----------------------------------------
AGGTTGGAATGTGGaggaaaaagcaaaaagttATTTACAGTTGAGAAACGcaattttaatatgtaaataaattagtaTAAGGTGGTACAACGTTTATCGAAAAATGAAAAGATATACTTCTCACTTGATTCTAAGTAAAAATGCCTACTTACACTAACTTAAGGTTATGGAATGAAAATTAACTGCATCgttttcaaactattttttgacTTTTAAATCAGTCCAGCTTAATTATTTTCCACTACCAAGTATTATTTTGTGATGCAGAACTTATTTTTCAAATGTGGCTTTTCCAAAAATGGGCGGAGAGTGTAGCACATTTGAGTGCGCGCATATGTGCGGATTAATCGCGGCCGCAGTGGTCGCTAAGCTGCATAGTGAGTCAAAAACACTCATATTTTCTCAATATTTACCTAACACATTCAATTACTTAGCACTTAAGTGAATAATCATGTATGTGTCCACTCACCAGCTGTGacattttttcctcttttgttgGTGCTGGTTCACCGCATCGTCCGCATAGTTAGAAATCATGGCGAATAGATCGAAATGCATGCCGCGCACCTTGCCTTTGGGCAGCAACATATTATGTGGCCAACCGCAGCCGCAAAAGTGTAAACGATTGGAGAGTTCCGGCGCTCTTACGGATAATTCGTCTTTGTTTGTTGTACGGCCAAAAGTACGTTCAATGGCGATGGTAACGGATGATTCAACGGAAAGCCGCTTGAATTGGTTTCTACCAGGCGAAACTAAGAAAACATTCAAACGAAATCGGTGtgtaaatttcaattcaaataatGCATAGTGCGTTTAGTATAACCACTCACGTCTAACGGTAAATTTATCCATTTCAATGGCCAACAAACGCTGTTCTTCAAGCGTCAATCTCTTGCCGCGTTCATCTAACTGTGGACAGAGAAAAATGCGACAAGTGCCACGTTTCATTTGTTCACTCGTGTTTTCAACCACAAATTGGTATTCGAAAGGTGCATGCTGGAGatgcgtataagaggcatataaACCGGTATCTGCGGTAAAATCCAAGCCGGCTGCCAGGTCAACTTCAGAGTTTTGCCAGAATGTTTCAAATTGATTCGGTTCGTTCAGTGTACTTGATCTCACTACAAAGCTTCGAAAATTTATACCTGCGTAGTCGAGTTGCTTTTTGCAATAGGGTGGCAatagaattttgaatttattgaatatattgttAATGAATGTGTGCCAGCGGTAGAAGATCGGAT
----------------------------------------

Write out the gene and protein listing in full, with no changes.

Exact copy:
AGGTTGGAATGTGGaggaaaaagcaaaaagttATTTACAGTTGAGAAACGcaattttaatatgtaaataaattagtaTAAGGTGGTACAACGTTTATCGAAAAATGAAAAGATATACTTCTCACTTGATTCTAAGTAAAAATGCCTACTTACACTAACTTAAGGTTATGGAATGAAAATTAACTGCATCgttttcaaactattttttgacTTTTAAATCAGTCCAGCTTAATTATTTTCCACTACCAAGTATTATTTTGTGATGCAGAACTTATTTTTCAAATGTGGCTTTTCCAAAAATGGGCGGAGAGTGTAGCACATTTGAGTGCGCGCATATGTGCGGATTAATCGCGGCCGCAGTGGTCGCTAAGCTGCATAGTGAGTCAAAAACACTCATATTTTCTCAATATTTACCTAACACATTCAATTACTTAGCACTTAAGTGAATAATCATGTATGTGTCCACTCACCAGCTGTGacattttttcctcttttgttgGTGCTGGTTCACCGCATCGTCCGCATAGTTAGAAATCATGGCGAATAGATCGAAATGCATGCCGCGCACCTTGCCTTTGGGCAGCAACATATTATGTGGCCAACCGCAGCCGCAAAAGTGTAAACGATTGGAGAGTTCCGGCGCTCTTACGGATAATTCGTCTTTGTTTGTTGTACGGCCAAAAGTACGTTCAATGGCGATGGTAACGGATGATTCAACGGAAAGCCGCTTGAATTGGTTTCTACCAGGCGAAACTAAGAAAACATTCAAACGAAATCGGTGtgtaaatttcaattcaaataatGCATAGTGCGTTTAGTATAACCACTCACGTCTAACGGTAAATTTATCCATTTCAATGGCCAACAAACGCTGTTCTTCAAGCGTCAATCTCTTGCCGCGTTCATCTAACTGTGGACAGAGAAAAATGCGACAAGTGCCACGTTTCATTTGTTCACTCGTGTTTTCAACCACAAATTGGTATTCGAAAGGTGCATGCTGGAGatgcgtataagaggcatataaACCGGTATCTGCGGTAAAATCCAAGCCGGCTGCCAGGTCAACTTCAGAGTTTTGCCAGAATGTTTCAAATTGATTCGGTTCGTTCAGTGTACTTGATCTCACTACAAAGCTTCGAAAATTTATACCTGCGTAGTCGAGTTGCTTTTTGCAATAGGGTGGCAatagaattttgaatttattgaatatattgttAATGAATGTGTGCCAGCGGTAGAAGATCGGAT